Because the juror had mentioned the incident to the other members of the jury, each juror was brought into the courtroom and questioned individually regarding what he or she knew about the incident and whether the juror could still follow the instruction to consider as evidence during deliberations only the evidence introduced in the courtroom during the trial. No other juror witnessed the incident or had heard more about it. Each juror vowed that the incident would in no way interfere with his or her ability to abide by the instruction to consider as evidence only the evidence introduced in court. Having credited the jurors' responses, I denied the defendant's motion for a mistrial.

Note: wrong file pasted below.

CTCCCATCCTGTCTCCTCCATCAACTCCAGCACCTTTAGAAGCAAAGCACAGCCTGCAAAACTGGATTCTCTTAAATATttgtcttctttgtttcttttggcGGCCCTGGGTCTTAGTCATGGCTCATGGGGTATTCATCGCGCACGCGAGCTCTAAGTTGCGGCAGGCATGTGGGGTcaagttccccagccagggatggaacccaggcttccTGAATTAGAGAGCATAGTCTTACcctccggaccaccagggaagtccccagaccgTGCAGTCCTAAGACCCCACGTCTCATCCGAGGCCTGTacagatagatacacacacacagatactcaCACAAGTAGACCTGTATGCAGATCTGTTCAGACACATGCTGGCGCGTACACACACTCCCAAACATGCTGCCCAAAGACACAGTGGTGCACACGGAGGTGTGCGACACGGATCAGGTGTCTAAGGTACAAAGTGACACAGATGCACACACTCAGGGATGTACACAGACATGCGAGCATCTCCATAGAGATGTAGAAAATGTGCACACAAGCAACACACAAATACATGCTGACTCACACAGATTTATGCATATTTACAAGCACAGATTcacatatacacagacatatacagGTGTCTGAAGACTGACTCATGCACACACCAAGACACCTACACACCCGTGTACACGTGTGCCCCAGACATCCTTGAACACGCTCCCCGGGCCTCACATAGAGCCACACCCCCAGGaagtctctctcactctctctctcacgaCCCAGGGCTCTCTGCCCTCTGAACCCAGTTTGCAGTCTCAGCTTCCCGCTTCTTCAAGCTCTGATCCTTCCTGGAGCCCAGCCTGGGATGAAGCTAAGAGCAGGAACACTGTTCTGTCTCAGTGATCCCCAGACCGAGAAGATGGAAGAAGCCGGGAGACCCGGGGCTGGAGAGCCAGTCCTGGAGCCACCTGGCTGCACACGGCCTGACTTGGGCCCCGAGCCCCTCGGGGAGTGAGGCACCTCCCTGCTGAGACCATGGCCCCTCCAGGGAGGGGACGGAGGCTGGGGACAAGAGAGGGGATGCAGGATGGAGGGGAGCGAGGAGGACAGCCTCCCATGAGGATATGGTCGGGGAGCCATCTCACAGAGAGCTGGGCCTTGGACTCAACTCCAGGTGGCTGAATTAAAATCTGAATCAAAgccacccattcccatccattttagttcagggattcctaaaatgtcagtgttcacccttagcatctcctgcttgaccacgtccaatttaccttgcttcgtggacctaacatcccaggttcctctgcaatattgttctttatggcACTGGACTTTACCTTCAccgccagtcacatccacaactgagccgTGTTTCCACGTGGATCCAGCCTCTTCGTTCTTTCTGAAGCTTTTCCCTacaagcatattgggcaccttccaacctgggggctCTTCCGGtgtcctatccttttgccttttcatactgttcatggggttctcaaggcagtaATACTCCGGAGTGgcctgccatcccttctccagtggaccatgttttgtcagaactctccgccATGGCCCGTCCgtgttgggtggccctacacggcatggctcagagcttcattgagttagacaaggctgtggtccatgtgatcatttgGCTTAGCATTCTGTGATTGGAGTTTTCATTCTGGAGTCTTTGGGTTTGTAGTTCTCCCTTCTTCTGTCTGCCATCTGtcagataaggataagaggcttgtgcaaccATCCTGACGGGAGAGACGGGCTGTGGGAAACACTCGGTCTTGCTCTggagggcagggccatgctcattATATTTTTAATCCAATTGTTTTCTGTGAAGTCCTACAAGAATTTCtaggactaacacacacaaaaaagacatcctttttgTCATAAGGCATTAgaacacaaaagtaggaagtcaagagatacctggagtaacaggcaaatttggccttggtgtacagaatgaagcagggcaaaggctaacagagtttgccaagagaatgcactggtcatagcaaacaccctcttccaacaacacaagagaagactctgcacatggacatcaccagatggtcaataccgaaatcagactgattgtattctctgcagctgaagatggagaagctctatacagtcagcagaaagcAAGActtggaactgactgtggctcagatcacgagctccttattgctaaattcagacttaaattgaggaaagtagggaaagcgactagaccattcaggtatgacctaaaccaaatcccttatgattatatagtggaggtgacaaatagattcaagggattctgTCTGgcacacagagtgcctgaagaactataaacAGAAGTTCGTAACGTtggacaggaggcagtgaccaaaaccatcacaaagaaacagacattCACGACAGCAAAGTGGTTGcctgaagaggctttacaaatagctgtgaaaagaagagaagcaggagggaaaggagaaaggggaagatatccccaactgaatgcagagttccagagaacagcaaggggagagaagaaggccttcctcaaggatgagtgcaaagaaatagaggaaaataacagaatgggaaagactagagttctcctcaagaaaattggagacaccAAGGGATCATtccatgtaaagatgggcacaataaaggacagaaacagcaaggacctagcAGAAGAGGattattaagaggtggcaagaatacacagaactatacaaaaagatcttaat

In another note, the jury announced that it was unable to reach a unanimous verdict. In response, I proposed to the jury that it return to the jury room, identify areas of agreement and areas of disagreement, and discuss the law and the evidence as they relate to the areas of disagreement. I instructed the jurors that if, after doing this, they were still having disagreements, they were welcome, but not required, to identify for the Court any questions they had about the evidence or the instructions regarding which they would like assistance from the Court or counsel. I suggested that if they chose this option, they should list, in writing, what further assistance might help them in reaching a verdict.